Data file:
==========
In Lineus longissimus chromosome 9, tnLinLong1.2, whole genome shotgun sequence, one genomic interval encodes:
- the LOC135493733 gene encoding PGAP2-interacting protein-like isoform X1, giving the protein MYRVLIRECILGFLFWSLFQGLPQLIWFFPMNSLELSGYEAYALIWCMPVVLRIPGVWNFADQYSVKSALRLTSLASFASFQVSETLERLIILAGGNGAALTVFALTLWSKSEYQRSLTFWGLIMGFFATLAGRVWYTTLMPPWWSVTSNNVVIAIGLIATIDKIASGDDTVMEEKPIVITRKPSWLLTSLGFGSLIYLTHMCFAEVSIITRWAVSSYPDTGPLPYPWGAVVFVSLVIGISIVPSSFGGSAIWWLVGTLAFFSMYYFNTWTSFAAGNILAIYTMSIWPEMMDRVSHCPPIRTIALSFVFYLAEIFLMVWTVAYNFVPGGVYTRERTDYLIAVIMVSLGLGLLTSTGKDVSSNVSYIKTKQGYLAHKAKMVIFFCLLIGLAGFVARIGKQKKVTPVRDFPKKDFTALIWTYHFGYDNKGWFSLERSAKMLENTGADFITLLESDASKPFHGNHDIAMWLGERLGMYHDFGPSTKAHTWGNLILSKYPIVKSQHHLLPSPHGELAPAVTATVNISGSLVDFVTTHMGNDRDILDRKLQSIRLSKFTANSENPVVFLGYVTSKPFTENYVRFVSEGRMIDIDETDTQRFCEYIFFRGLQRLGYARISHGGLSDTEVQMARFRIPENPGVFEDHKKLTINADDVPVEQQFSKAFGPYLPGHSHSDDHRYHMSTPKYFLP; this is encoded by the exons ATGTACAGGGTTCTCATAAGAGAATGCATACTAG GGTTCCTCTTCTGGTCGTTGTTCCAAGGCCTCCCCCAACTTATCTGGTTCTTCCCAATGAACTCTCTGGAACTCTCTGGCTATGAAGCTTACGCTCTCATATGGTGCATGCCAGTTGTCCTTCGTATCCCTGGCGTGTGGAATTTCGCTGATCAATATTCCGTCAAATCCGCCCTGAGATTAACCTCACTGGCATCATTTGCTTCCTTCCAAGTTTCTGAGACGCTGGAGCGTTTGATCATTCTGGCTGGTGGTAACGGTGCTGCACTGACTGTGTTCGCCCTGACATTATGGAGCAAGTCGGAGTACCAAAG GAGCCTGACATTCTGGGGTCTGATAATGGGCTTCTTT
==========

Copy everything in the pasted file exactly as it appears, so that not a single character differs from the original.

In Lineus longissimus chromosome 9, tnLinLong1.2, whole genome shotgun sequence, one genomic interval encodes:
- the LOC135493733 gene encoding PGAP2-interacting protein-like isoform X1, giving the protein MYRVLIRECILGFLFWSLFQGLPQLIWFFPMNSLELSGYEAYALIWCMPVVLRIPGVWNFADQYSVKSALRLTSLASFASFQVSETLERLIILAGGNGAALTVFALTLWSKSEYQRSLTFWGLIMGFFATLAGRVWYTTLMPPWWSVTSNNVVIAIGLIATIDKIASGDDTVMEEKPIVITRKPSWLLTSLGFGSLIYLTHMCFAEVSIITRWAVSSYPDTGPLPYPWGAVVFVSLVIGISIVPSSFGGSAIWWLVGTLAFFSMYYFNTWTSFAAGNILAIYTMSIWPEMMDRVSHCPPIRTIALSFVFYLAEIFLMVWTVAYNFVPGGVYTRERTDYLIAVIMVSLGLGLLTSTGKDVSSNVSYIKTKQGYLAHKAKMVIFFCLLIGLAGFVARIGKQKKVTPVRDFPKKDFTALIWTYHFGYDNKGWFSLERSAKMLENTGADFITLLESDASKPFHGNHDIAMWLGERLGMYHDFGPSTKAHTWGNLILSKYPIVKSQHHLLPSPHGELAPAVTATVNISGSLVDFVTTHMGNDRDILDRKLQSIRLSKFTANSENPVVFLGYVTSKPFTENYVRFVSEGRMIDIDETDTQRFCEYIFFRGLQRLGYARISHGGLSDTEVQMARFRIPENPGVFEDHKKLTINADDVPVEQQFSKAFGPYLPGHSHSDDHRYHMSTPKYFLP; this is encoded by the exons ATGTACAGGGTTCTCATAAGAGAATGCATACTAG GGTTCCTCTTCTGGTCGTTGTTCCAAGGCCTCCCCCAACTTATCTGGTTCTTCCCAATGAACTCTCTGGAACTCTCTGGCTATGAAGCTTACGCTCTCATATGGTGCATGCCAGTTGTCCTTCGTATCCCTGGCGTGTGGAATTTCGCTGATCAATATTCCGTCAAATCCGCCCTGAGATTAACCTCACTGGCATCATTTGCTTCCTTCCAAGTTTCTGAGACGCTGGAGCGTTTGATCATTCTGGCTGGTGGTAACGGTGCTGCACTGACTGTGTTCGCCCTGACATTATGGAGCAAGTCGGAGTACCAAAG GAGCCTGACATTCTGGGGTCTGATAATGGGCTTCTTT